Is it possible to be extremely online and also happy? That’s the question creator Aiden Arata wants to answer with her meditation TikTok.
Arata doesn’t necessarily know how to identify herself. She’s not a “wellness expert,” and she claims she’s “too sensitive to be a comedian, but too goofy to be an artist.” But her internet presence speaks for itself — her popular Instagram account, @aidenarata, has almost 90,000 followers that regularly like and comment on her various (and often dark) memes that chaotically and casually address mental health issues.
“I’m kind of obsessed with healing and wellness,” Arata told In The Know. “I kind of consider myself an internet optimist — not in a tech bro way, but just like, I’m so fascinated by all the ways that we seek and find connection.”
For years now, social media’s takes on mental health have offered users the type of connection Arata describes. For instance, the depression meme movement stemmed from communities sharing honest — sometimes too honest — jokes about trauma and mental illness. To be “extremely online,” as Arata puts it, means to be comfortable in sharing details about what’s “wrong” with you.
“There weren’t a lot of spaces to talk about difficult and sensitive issues in ways that were complicated or funny or imperfect,” Arata explained. “But recently, I’ve wanted to try making things that felt a little less dark.”
“I used to get DMs from strangers like, ‘I really relate to what a depressed f***-up you are!’ And at some point, that feels … bad?” she added with a laugh.
Her page now showcases highly specific “guided meditations.” These range from looking for your car in a parking lot with a Bath & Body Works bag pulling on your wrist to waiting for your pasta water to boil. The specificity and hilarity in each of her videos have proven therapeutic to a lot of people.
Still, many TikTok commenters don’t understand why watching these meditations is so comforting or hypnotic. Nonetheless, what Arata has tapped into is working. In less than a month, her first video amassed over 315,000 views.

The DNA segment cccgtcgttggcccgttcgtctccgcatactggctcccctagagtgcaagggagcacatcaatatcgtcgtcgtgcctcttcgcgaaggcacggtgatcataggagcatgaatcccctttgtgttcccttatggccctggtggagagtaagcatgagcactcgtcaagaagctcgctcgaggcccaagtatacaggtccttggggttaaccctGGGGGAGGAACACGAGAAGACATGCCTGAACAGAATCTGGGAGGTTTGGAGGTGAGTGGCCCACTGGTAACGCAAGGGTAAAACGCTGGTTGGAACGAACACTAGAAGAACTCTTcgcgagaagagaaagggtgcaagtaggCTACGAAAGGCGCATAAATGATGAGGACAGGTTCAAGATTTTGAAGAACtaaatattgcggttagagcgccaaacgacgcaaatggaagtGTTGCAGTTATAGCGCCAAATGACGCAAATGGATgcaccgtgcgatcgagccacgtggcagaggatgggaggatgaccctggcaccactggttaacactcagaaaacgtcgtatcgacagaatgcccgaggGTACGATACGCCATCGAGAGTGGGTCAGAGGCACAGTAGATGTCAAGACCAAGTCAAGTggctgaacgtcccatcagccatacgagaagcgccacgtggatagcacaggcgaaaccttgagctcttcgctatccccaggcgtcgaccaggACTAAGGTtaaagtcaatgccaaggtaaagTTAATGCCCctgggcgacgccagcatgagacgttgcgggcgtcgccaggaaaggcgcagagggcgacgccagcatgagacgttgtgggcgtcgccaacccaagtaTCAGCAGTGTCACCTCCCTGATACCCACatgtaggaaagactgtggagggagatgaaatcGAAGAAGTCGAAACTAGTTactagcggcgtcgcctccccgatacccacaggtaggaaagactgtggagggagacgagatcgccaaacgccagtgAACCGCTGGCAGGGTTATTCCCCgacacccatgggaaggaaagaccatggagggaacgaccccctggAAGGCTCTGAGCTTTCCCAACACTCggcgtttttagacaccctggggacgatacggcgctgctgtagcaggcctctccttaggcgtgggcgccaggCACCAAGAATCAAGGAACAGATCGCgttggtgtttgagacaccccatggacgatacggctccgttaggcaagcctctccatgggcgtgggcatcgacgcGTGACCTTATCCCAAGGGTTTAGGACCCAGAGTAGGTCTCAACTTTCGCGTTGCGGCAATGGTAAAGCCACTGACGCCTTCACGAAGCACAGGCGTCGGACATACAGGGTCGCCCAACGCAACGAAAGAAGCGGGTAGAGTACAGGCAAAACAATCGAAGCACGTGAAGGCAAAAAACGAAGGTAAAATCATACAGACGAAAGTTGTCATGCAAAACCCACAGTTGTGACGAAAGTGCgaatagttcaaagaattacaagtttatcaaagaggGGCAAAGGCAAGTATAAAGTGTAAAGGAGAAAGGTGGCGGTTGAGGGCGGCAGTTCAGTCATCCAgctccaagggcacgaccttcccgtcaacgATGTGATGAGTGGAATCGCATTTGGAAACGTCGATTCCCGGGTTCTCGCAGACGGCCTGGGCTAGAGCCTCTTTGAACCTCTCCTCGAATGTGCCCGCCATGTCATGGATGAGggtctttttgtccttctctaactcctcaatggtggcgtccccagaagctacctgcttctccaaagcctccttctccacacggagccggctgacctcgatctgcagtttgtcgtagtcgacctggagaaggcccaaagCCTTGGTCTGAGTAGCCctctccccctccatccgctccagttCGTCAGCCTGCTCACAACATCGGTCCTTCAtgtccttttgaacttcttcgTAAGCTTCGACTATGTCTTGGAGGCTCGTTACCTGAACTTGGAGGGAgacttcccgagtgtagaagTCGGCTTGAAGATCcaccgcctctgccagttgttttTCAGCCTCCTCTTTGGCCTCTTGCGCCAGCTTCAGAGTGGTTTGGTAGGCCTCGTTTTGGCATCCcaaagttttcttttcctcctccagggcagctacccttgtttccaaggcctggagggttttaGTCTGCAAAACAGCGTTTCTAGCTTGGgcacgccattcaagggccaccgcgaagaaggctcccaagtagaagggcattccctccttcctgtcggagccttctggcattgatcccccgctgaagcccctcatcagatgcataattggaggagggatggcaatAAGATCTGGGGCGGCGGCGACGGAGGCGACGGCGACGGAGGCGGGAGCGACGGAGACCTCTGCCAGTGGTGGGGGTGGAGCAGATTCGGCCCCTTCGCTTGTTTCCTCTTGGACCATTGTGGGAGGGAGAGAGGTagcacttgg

“I would quite literally pay for 30-minute [to] one-hour versions of this content to fall asleep to,” someone commented in response to Arata’s TikTok about being under the vegetable mister at the grocery store.
“Ouchie, this one really hit,” another commented on her meditation about your dad being proud of you and wanting to teach you how to tie a knot.
Many TikTok users have expressed their bewilderment on why Arata’s videos are so hypnotizing. But the creator thinks she has a pretty good idea of what’s making her meditations a hit.
“The internet is so big, and there’s something so special about finding another person on the other side of cyberspace who knows the anxiety of waiting for the Planned Parenthood doctor, or the freedom of being home alone after school and getting to microwave whatever snack you want,” Arata explained. “I don’t think people expect to relate to every detail, but I think that if there’s something in there to really ground the viewer in a certain place or experience, that can be very effective.”
“It’s like when you go to dissociate at Target, just buzzing around, putting things in your cart and taking them out again,” she said. “I guess I want the videos to mirror the experiences of being in the liminal spaces I talk about in them — the candle aisle at T.J. Maxx or whatever.”
Liminal spaces describe the transitional zones between two places. The sentiment is best exemplified by “#dreamcore” TikTok, where users share their own takes on liminal spaces inspired by nostalgia — particularly Y2K nostalgia — like movie theaters with neon multi-colored carpeting or an empty mall. These oddly familiar images tend to evoke a sense of longing.
That’s why people have such a hard time articulating why Arata’s bizarre little videos make them feel so at ease. As much as Arata is a content creator known for memes, her TikTok meditations offer self-care to her followers.
It’s a healthy corner of the platform for those extremely online, without wading into the performative-ness of being “that girl,” decked out in Lululemon and buying daily matcha lattes.
“I think it’s important to explore and critique toxic positivity culture and corporate or commodified wellness. But I also think that working toward being a happy person, or a loving and loved person, is really valuable,” Arata said. “And that process can be exhausting and messy and totally absurd! I just want to approach that and play with it.”
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